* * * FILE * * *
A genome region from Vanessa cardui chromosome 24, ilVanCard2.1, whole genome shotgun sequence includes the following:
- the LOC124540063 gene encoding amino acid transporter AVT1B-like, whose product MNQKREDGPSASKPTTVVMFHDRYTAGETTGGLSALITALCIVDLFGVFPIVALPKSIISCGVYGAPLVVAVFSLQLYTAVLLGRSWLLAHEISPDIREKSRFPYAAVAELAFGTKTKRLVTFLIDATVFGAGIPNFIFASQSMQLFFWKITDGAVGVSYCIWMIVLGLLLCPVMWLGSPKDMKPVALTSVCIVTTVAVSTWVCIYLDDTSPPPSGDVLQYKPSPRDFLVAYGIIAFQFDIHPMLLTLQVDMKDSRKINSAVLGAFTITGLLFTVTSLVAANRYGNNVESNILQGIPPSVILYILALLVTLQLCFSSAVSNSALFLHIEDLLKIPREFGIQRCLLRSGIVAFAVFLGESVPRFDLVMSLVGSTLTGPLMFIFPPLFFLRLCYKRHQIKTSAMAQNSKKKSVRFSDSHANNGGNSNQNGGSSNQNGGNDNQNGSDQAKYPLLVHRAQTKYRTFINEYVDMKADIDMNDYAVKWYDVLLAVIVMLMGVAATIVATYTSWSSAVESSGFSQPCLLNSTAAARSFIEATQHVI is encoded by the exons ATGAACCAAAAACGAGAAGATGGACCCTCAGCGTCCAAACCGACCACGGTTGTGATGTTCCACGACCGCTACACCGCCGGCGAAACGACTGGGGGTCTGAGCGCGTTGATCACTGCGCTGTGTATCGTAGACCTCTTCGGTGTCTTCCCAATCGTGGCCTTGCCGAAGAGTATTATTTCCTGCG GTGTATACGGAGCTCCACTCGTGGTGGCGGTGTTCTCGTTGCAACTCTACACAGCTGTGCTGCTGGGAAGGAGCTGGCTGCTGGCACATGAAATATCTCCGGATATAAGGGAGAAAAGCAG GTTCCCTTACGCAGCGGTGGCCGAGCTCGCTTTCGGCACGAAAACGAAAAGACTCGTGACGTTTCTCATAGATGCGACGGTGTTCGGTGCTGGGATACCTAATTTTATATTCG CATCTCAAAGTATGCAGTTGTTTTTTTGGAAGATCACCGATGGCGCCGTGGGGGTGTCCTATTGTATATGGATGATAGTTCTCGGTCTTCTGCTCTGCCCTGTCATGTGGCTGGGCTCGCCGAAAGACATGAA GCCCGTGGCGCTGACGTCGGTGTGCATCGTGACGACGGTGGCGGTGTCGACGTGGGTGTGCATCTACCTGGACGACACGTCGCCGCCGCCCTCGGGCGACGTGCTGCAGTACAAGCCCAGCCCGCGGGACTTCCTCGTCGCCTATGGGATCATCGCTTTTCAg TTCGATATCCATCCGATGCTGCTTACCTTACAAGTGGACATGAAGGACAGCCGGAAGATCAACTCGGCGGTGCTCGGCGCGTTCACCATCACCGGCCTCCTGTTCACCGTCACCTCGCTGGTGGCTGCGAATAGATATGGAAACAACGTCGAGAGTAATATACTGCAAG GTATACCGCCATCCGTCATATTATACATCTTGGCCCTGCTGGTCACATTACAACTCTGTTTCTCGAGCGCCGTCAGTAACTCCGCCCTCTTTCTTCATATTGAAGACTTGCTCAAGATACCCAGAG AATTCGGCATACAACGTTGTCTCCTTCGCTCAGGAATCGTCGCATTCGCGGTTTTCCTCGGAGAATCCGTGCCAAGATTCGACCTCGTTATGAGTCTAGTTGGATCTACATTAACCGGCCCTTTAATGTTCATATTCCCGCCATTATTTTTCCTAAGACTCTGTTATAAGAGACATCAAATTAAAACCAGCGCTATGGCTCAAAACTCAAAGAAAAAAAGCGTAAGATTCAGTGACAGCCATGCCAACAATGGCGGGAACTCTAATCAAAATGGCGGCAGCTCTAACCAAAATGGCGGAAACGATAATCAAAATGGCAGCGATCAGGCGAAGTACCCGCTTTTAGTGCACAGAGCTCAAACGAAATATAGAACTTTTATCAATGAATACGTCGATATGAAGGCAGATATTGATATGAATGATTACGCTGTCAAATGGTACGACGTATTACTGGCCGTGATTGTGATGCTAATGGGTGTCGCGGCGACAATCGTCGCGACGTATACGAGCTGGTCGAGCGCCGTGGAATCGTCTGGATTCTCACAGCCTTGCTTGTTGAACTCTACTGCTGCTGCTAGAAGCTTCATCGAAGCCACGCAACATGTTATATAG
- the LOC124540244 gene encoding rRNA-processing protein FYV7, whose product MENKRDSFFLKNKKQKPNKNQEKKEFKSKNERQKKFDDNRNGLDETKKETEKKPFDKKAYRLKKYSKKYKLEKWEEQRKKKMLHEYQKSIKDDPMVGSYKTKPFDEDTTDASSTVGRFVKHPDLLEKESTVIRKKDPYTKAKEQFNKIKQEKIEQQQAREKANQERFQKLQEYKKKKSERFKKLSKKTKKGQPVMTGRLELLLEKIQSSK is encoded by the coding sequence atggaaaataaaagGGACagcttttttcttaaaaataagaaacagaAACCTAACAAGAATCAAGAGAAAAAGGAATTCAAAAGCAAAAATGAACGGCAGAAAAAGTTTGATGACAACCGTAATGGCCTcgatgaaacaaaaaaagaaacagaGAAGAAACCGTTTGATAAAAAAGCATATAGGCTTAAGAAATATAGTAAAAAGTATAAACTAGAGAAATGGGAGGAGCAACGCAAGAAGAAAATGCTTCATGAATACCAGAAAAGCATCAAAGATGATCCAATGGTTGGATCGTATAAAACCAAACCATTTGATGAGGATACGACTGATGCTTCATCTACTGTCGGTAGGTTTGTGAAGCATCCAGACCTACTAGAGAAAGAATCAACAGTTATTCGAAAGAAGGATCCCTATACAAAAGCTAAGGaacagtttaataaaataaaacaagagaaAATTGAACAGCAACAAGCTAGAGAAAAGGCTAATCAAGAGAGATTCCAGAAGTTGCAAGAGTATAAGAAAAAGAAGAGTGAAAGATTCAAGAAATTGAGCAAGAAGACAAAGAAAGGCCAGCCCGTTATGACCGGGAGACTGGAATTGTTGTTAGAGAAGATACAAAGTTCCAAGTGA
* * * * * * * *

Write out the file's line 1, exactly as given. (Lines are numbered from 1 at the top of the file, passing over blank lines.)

A genome region from Vanessa cardui chromosome 24, ilVanCard2.1, whole genome shotgun sequence includes the following: